In Appreciation of Greg Wilson

As he moves on from his role at R Studio Education, a few words of appreciation for Greg Wilson.


March 14, 2021

As a baby professor there is a lot that causes me to wake up crying during the night. But the main reason is teaching. Having largely spent five years alone in an office working on projects by-myself, the idea that I should stand in front of (or Zoom to) one- to two-hundred students and competently teach is still a tad surprising. Greg Wilson is the only reason that I no longer wake up wracked with concern about at least this aspect of baby professor life.

Greg established and, until recently, ran instructor training at R Studio. This involved putting together and teaching a two-day course about the Tidyverse (there’s also a Shiny version that I didn’t do). After the course, Greg assessed you on a one-to-one basis and when he was happy he certified you.

The training assumed that you already knew R (essentially to the level of R4DS). It’s not about R, it’s about teaching you how to teach R. We covered an awful lot, but some highlights include:

My guess is that none of this is pedagogical rocket science, but it’s not something that I knew, or even thought about, before Greg’s course. More important than any specific aspect, Greg provided a foundation for my teaching on which I can iterate and evolve. There’s the famous Cheshire Cat quote in Alice in Wonderland about needing to have a destination before it matters in which direction you go. Greg provided that destination. I don’t know whether it improved outcomes for my students; but it certainly reduced how worried I was about teaching.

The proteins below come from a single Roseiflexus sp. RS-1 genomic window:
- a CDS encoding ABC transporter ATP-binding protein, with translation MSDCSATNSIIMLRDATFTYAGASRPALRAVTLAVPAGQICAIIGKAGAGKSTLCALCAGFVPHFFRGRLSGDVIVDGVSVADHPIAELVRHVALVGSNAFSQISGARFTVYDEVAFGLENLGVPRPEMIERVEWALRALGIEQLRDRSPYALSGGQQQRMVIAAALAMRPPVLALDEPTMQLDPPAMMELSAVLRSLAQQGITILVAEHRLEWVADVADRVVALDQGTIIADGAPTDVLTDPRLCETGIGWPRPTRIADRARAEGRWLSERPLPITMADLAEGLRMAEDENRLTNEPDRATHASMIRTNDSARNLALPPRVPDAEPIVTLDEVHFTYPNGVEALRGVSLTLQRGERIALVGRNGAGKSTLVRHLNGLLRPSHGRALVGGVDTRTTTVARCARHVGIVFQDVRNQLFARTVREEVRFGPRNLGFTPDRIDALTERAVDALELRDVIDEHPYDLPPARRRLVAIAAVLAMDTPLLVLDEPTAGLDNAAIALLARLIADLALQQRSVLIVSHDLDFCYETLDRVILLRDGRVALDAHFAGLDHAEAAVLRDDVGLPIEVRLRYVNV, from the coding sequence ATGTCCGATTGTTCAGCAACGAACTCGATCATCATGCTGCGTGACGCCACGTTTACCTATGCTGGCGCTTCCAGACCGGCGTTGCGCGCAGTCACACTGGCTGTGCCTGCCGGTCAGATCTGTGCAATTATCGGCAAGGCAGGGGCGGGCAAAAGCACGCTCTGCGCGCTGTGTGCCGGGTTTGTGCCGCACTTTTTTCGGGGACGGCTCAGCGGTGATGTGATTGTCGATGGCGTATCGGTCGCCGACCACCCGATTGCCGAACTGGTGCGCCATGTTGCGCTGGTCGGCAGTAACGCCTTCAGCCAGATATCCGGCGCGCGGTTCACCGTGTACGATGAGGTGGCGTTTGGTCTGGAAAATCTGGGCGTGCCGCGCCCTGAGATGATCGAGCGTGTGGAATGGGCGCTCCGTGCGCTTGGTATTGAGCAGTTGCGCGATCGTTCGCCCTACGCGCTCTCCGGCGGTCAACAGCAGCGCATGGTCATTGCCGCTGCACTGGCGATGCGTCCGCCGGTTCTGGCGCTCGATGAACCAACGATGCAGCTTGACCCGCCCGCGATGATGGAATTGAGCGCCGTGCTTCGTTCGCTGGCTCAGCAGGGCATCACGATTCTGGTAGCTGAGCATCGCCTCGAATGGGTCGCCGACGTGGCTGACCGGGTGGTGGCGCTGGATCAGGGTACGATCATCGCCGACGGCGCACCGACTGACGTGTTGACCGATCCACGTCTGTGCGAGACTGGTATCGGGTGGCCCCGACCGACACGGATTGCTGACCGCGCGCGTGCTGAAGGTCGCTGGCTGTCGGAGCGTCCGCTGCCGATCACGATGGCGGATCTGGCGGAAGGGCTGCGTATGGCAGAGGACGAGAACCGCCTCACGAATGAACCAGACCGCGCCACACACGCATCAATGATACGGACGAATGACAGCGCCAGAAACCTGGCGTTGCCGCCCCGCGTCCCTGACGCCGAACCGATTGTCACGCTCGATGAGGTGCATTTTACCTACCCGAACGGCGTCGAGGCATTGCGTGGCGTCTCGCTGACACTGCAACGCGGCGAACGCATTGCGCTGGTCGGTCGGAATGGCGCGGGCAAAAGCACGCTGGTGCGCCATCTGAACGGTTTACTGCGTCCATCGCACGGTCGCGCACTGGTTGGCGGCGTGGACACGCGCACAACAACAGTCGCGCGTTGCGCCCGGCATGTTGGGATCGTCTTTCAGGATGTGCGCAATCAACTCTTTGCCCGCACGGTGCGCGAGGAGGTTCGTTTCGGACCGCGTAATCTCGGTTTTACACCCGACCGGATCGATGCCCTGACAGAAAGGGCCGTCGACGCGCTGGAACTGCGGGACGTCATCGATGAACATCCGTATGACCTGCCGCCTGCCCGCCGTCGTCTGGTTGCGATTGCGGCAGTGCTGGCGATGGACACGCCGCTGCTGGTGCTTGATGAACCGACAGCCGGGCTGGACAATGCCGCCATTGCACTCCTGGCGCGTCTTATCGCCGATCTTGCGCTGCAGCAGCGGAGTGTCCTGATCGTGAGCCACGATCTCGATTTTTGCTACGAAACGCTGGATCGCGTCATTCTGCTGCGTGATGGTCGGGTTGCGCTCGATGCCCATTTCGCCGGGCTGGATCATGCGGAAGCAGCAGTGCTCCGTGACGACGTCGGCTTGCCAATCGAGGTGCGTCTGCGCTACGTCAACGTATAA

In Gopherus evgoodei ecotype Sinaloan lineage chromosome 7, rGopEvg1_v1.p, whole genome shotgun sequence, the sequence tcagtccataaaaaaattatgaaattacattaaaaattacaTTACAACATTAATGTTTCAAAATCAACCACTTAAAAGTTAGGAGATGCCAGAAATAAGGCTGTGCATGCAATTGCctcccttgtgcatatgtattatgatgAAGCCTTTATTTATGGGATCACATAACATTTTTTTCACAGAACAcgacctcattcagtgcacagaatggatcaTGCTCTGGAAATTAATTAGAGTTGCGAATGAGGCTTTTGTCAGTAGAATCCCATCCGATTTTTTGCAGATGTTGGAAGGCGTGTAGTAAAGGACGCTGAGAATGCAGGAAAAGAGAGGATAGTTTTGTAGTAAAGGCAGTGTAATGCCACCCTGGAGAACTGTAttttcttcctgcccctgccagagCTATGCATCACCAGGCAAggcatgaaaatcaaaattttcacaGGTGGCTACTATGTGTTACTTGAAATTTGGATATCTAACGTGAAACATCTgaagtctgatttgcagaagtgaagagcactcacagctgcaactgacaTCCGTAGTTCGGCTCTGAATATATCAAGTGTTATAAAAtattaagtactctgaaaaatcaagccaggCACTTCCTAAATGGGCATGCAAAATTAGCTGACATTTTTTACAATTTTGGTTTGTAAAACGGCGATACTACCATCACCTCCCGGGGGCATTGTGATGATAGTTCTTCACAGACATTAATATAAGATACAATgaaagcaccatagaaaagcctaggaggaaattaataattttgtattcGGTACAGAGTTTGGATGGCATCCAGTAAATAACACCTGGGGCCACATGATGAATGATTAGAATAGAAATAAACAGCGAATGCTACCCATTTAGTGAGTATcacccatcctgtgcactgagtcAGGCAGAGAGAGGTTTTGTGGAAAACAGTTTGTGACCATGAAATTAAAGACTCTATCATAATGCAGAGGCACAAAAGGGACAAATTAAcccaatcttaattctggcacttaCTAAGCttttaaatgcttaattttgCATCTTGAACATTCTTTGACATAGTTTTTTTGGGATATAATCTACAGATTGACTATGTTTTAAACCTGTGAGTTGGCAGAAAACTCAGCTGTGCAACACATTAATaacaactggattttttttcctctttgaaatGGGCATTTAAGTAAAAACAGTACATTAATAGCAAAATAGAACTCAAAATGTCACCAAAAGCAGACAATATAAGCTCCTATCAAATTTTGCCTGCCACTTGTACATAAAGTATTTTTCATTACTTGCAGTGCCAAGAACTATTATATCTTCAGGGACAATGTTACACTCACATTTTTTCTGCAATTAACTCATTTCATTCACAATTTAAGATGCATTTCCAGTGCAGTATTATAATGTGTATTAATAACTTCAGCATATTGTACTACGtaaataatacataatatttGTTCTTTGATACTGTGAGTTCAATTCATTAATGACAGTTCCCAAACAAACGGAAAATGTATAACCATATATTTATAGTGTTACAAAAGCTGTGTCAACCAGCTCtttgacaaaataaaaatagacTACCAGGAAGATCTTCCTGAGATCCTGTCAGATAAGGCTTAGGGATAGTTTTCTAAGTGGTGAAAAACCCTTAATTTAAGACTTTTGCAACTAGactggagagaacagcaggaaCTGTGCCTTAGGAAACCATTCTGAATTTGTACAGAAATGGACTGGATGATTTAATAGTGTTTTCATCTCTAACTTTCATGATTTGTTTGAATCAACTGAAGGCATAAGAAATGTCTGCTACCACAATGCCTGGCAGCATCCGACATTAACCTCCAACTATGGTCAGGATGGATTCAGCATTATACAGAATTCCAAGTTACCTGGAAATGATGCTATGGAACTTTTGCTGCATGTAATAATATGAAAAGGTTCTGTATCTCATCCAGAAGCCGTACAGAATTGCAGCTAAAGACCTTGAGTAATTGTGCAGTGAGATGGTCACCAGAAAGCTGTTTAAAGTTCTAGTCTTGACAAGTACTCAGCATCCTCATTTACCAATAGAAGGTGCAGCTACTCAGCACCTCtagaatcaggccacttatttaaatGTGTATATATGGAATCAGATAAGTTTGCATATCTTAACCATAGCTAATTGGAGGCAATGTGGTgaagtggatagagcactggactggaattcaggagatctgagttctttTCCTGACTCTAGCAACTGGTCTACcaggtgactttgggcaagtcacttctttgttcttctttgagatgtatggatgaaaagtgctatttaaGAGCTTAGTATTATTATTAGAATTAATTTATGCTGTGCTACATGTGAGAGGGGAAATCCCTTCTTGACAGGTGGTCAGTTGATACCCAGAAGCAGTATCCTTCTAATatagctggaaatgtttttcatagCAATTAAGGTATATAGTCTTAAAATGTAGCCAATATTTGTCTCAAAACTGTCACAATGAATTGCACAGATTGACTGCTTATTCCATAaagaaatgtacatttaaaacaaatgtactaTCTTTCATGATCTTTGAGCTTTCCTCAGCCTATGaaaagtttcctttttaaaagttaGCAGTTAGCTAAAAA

That all said, I think that the most important thing that I learnt from Greg is ‘Be kind: all else is details.’. Greg taught us this through his example.

By my rough count there are something like 200 R Studio certified Tidyverse instructors. A lot of them are similarly professors who will teach large classes of undergrads, smaller classes of grads, and directly supervise PhD students, who themselves will teach… If Greg caused even a one per cent improvement in the quality of the instruction of those folks, then the potential impact that he’s had is enormous.

I don’t know anything of the circumstances surrounding Greg’s departure from R Studio, and it’s none of my business either way. Greg holds a CS PhD and spent a few years as an assistant professor at the Toronto CS department a few years back. He founded Software Carpentry. In an ideal world we would find space for him at the university. But regardless of what happens, I’ll always be grateful for his teaching, his example, and most importantly, his kindness, and hope to emulate that in my own teaching.

If you’d like to learn more about what Greg taught us you should look at his book Teaching Tech Together: It’s all good, but even just skimming ‘The Rules’ is worthwhile.

A month or so ago, Greg stopped by the Faculty of Information at the University of Toronto and taught a class about ‘How to Run a Meeting’. If you’d like to see the recording of that you can do so here:

A bunch of other folks have written more about the training and you can read some of them here: